I would suggest to you that the next time you read a History book try to get one not written by P. O´Neill, you may find that your mind will broaden.

  • Brian Boru

    Doctor Who, I think its open to debate whether a Home Rule Ireland would have been like De Valera’s Ireland regarding the power of the Catholic Church. Many of the most secular elements of Irish Republicanism were wiped out in 1916 after all.

    I accept after independence we made a lot of mistakes regarding the Church, but certainly we are not making too many of them now. I support 32 county independence btw. But I would still say that the Unionists, by bringing in weapons to resist Home Rule and then the Brits caving in with partition, helped cause the 1916 rising by showing that the gun was mightier than the pen.

  • Irish Aussie

    I work in the market research/politcal polling field and in fact the 49% catholic count in the 0-4 cohort is quite a damming figure if you know what your looking at.The hardest cohort to identify as anything is the 0-4. If you can identify just under 50% as catholic at that age, it actually means that when the “don’t knows/can’t identify” are finally figured out the catholic/nationalist population will be decisively the larger

  • Brian Boru

    “”Isn’t the single largest group migrating into NI from GB.”

    Thats right, about 13000 per year, and (for Declan’s benefit) we know from the census these are 30% catholic by community.”

    What % are Protestant “by community”? Considering most Brits don’t want NI no more (2001 poll said 41% want UI only 25% want Union to continue with NI), it is possible that British Protestant immigrants could actually help the Green side?

  • declan

    “I work in the market research/politcal polling field and in fact the 49% catholic count in the 0-4 cohort is quite a damming figure if you know what your looking at.The hardest cohort to identify as anything is the 0-4. If you can identify just under 50% as catholic at that age, it actually means that when the “don’t knows/can’t identify” are finally figured out the catholic/nationalist population will be decisively the larger”

    Sorry but the figure I am using is that from the census after these children have been allocated to the stated religion of their parents or the community background of their parents. That is if the parents fail to put down a religion for the child then the census people allocate the child to the religion of the parents. If the parents don’t state a religion for themselves then they use the question “what religion were you brought up in” to allocate the children.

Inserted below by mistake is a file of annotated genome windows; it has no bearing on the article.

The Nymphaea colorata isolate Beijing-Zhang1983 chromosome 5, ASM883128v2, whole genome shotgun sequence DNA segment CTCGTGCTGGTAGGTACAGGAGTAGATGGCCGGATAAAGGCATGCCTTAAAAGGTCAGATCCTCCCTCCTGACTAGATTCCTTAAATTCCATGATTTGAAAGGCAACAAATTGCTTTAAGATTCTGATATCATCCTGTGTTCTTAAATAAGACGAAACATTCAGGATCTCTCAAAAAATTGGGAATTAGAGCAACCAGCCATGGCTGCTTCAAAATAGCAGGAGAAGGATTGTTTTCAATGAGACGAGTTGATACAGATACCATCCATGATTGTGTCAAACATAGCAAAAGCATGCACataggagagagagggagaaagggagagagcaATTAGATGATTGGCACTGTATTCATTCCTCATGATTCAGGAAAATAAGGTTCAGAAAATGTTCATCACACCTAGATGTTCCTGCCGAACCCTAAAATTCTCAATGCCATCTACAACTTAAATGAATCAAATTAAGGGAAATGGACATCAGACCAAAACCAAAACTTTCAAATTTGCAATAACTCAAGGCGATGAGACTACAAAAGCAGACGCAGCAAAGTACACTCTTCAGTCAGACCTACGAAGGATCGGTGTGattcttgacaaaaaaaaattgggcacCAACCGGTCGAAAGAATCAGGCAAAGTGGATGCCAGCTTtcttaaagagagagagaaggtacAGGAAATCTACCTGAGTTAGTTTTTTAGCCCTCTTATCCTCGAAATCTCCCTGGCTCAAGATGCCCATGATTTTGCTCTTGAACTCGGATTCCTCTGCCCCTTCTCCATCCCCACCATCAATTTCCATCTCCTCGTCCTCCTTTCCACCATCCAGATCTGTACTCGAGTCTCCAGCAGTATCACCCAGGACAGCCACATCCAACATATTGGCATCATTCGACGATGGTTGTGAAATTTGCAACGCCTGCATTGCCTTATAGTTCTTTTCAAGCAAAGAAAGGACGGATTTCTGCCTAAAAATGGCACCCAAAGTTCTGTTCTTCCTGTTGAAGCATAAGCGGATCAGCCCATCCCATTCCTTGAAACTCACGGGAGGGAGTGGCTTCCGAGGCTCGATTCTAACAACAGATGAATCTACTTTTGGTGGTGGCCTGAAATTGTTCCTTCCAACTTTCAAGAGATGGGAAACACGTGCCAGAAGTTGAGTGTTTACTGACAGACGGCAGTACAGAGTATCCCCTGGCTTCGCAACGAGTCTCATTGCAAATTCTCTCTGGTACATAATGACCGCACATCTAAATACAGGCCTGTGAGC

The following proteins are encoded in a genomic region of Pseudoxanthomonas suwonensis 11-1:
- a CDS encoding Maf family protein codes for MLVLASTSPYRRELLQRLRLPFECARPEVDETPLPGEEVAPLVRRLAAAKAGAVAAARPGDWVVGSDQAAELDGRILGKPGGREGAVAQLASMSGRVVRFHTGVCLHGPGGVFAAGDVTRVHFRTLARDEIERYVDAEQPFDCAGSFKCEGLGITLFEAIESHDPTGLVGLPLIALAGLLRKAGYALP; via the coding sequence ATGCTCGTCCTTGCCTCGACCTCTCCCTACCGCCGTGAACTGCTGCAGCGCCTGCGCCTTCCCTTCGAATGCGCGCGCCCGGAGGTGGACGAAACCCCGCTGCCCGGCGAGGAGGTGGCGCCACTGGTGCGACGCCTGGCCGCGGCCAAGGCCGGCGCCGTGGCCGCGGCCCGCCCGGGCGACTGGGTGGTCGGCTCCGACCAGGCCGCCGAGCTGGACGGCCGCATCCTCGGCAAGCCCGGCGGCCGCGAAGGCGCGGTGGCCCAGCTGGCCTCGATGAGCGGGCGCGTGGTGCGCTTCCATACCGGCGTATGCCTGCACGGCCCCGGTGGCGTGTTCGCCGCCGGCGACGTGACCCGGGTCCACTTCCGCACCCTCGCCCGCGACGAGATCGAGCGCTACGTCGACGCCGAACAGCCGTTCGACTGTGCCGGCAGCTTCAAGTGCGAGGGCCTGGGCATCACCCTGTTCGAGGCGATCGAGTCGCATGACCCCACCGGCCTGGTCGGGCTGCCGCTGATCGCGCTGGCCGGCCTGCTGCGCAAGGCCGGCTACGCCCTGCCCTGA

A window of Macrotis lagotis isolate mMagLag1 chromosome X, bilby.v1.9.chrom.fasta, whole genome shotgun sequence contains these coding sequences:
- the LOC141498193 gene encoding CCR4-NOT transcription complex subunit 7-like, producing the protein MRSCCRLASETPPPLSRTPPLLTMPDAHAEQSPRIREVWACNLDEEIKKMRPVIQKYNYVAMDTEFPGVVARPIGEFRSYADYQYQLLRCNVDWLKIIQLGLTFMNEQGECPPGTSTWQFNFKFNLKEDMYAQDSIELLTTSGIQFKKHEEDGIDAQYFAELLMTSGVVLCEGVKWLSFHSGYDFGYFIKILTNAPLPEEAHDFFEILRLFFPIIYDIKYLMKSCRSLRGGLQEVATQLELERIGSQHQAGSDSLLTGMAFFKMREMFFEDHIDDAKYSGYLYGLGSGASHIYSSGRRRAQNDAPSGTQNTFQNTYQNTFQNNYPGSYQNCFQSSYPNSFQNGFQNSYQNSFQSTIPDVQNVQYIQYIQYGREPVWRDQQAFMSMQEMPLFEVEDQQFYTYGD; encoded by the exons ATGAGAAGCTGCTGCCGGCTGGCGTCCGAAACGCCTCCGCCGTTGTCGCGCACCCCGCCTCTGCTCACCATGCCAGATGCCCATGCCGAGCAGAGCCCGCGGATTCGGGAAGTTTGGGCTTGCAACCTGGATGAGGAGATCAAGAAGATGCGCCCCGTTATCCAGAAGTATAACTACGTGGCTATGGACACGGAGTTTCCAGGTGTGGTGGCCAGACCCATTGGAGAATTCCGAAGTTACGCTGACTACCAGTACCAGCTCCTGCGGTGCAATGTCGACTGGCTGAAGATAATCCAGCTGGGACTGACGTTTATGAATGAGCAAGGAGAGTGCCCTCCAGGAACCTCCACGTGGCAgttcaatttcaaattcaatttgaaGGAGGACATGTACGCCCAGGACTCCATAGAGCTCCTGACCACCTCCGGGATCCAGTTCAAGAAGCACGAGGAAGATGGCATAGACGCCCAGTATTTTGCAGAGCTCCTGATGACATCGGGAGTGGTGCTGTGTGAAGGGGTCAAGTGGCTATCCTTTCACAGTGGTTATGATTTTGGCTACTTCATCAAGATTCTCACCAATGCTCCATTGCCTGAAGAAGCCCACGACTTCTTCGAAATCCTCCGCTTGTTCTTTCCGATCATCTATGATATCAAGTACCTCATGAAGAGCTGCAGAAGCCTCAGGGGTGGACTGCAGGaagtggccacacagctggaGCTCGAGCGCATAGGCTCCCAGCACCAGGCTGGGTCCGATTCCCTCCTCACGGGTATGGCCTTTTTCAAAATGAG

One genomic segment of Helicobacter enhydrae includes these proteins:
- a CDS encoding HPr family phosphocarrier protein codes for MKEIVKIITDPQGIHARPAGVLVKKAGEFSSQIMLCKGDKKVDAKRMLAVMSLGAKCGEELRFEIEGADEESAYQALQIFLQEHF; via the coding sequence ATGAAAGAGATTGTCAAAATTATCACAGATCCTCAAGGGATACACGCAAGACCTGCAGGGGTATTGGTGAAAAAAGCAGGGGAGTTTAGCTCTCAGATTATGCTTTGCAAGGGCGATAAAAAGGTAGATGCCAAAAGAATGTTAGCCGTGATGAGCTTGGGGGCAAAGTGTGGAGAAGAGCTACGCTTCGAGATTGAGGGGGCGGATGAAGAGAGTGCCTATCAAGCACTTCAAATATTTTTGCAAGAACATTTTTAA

• declan

    If you do it by religion, not religious background, you only get about 42% catholic in the 0-4 sge group.

  • Irish Aussie

    I doubt that any facts or figures would change your mind declan.Are you suggesting that there are no “Don’t Knows/can’t identify’s” in the 0-4 cohort,please look again there are plenty.You can post the figures if you like i don’t know how.
    If you wan’t to ignore standard statistical methodology thats your business but your only kidding yourself.

  • Dread Cthulhu

    declan: “The Catholic share of those born has fallen from above 0.5 now to below 0.5, because of a declining birth rate, something which could well be continuing. The fact that older people are more likely to be protestant does not, in and of itself, tell us anything about the future %. That % is determined by the % of births that are catholic ( by community background) as well as in-migration. ”

    And that is only one factor. A more useful measure would be a “rate of replacement” measure, which would factor in births, death, immigrations and emigration. But even then, the analysis is flawed, since religion is not a perfect indicator of political preference (although, admittedly, it works better in N. I. that in most the rest of the western world.)

    As for the percentage of old people being protestant, yes, it does tell us something. Given that they will die and, presumably, cease voting. When they die, how many folks are there to replace them “in the pipeline?” If this well of voters starts to drain away, then you analysis of birth rates may be all for naught. You are overly focused on a single variable in the multi-variable analysis. While birth rate is not incosequential, it is not the be all and end all. A disporportionately elderly population, immigration, emigration, aging, disparate natural life spans — all these factor could easily send your myopic analysis straight back to the bit-bucket.

    For example, to take a slightly more neutral example — Africa, for instance. Birth rate analysis would have to be balanced against, oh, infant mortality for starters, but a great many other factors to get a decent grasp on trends. To go with the child’s tale, you need to look at more parts of the elephant.

  • Dread Cthulhu

    Declan: “Death is inevitable but births are not. The people being born today are the people having children tomorrow. If the people being born today are less than 50% catholic by community background and the birth rate is falling then the people being born tomorrow are not going to be more than 50% catholic by community background except possibly for the period when the people born between 1981 and 1991 have children as they were more than 50% catholic.”

    You forget, its a two horse race. If, as William suggests, there is a category of voters disporportionately Unionist and near death, then there may be window of opportunity.